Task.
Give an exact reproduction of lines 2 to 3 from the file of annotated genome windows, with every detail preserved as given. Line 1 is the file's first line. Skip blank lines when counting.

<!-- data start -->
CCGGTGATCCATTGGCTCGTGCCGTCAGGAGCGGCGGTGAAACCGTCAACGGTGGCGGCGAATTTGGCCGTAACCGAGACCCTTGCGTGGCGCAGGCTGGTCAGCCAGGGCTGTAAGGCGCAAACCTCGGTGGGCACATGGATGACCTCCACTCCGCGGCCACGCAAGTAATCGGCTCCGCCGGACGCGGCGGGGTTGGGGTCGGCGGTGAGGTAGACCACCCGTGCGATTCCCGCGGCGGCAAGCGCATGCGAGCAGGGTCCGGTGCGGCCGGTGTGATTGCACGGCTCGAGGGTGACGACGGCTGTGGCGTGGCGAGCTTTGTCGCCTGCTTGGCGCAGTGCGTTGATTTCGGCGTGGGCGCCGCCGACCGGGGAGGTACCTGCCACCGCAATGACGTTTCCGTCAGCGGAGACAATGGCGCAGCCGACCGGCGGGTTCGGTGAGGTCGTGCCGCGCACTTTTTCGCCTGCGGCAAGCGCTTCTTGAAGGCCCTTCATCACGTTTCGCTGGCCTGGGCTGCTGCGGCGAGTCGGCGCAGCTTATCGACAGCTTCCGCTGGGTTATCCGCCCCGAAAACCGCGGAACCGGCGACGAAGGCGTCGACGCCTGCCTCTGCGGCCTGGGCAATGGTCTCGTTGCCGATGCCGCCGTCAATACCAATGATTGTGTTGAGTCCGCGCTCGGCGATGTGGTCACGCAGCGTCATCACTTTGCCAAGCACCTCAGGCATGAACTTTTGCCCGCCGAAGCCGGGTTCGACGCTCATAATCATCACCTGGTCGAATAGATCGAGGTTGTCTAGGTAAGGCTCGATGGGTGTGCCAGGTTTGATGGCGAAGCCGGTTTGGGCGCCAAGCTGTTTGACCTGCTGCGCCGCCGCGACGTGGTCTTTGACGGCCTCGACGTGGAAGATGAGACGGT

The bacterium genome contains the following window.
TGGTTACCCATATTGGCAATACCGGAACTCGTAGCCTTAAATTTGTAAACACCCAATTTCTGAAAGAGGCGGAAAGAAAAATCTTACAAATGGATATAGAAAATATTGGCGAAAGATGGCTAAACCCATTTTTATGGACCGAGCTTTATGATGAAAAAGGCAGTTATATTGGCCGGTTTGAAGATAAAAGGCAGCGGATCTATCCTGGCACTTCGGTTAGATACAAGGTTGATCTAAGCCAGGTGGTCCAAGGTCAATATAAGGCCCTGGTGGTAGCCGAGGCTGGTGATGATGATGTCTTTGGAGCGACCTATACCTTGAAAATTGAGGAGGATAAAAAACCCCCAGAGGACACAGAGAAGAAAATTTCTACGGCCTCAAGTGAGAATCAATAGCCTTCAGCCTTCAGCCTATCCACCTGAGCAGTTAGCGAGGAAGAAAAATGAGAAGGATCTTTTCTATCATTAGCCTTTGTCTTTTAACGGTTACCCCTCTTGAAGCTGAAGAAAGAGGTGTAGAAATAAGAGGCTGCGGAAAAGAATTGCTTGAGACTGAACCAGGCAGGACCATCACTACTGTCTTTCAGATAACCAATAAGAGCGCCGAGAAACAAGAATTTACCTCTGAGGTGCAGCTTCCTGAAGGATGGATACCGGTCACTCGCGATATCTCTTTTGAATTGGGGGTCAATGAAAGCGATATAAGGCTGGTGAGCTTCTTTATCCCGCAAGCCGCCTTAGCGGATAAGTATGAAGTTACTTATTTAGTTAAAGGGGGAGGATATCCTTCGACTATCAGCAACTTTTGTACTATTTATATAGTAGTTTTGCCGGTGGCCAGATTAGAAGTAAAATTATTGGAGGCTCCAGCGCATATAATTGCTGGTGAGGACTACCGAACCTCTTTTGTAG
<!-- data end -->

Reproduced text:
The bacterium genome contains the following window.
TGGTTACCCATATTGGCAATACCGGAACTCGTAGCCTTAAATTTGTAAACACCCAATTTCTGAAAGAGGCGGAAAGAAAAATCTTACAAATGGATATAGAAAATATTGGCGAAAGATGGCTAAACCCATTTTTATGGACCGAGCTTTATGATGAAAAAGGCAGTTATATTGGCCGGTTTGAAGATAAAAGGCAGCGGATCTATCCTGGCACTTCGGTTAGATACAAGGTTGATCTAAGCCAGGTGGTCCAAGGTCAATATAAGGCCCTGGTGGTAGCCGAGGCTGGTGATGATGATGTCTTTGGAGCGACCTATACCTTGAAAATTGAGGAGGATAAAAAACCCCCAGAGGACACAGAGAAGAAAATTTCTACGGCCTCAAGTGAGAATCAATAGCCTTCAGCCTTCAGCCTATCCACCTGAGCAGTTAGCGAGGAAGAAAAATGAGAAGGATCTTTTCTATCATTAGCCTTTGTCTTTTAACGGTTACCCCTCTTGAAGCTGAAGAAAGAGGTGTAGAAATAAGAGGCTGCGGAAAAGAATTGCTTGAGACTGAACCAGGCAGGACCATCACTACTGTCTTTCAGATAACCAATAAGAGCGCCGAGAAACAAGAATTTACCTCTGAGGTGCAGCTTCCTGAAGGATGGATACCGGTCACTCGCGATATCTCTTTTGAATTGGGGGTCAATGAAAGCGATATAAGGCTGGTGAGCTTCTTTATCCCGCAAGCCGCCTTAGCGGATAAGTATGAAGTTACTTATTTAGTTAAAGGGGGAGGATATCCTTCGACTATCAGCAACTTTTGTACTATTTATATAGTAGTTTTGCCGGTGGCCAGATTAGAAGTAAAATTATTGGAGGCTCCAGCGCATATAATTGCTGGTGAGGACTACCGAACCTCTTTTGTAG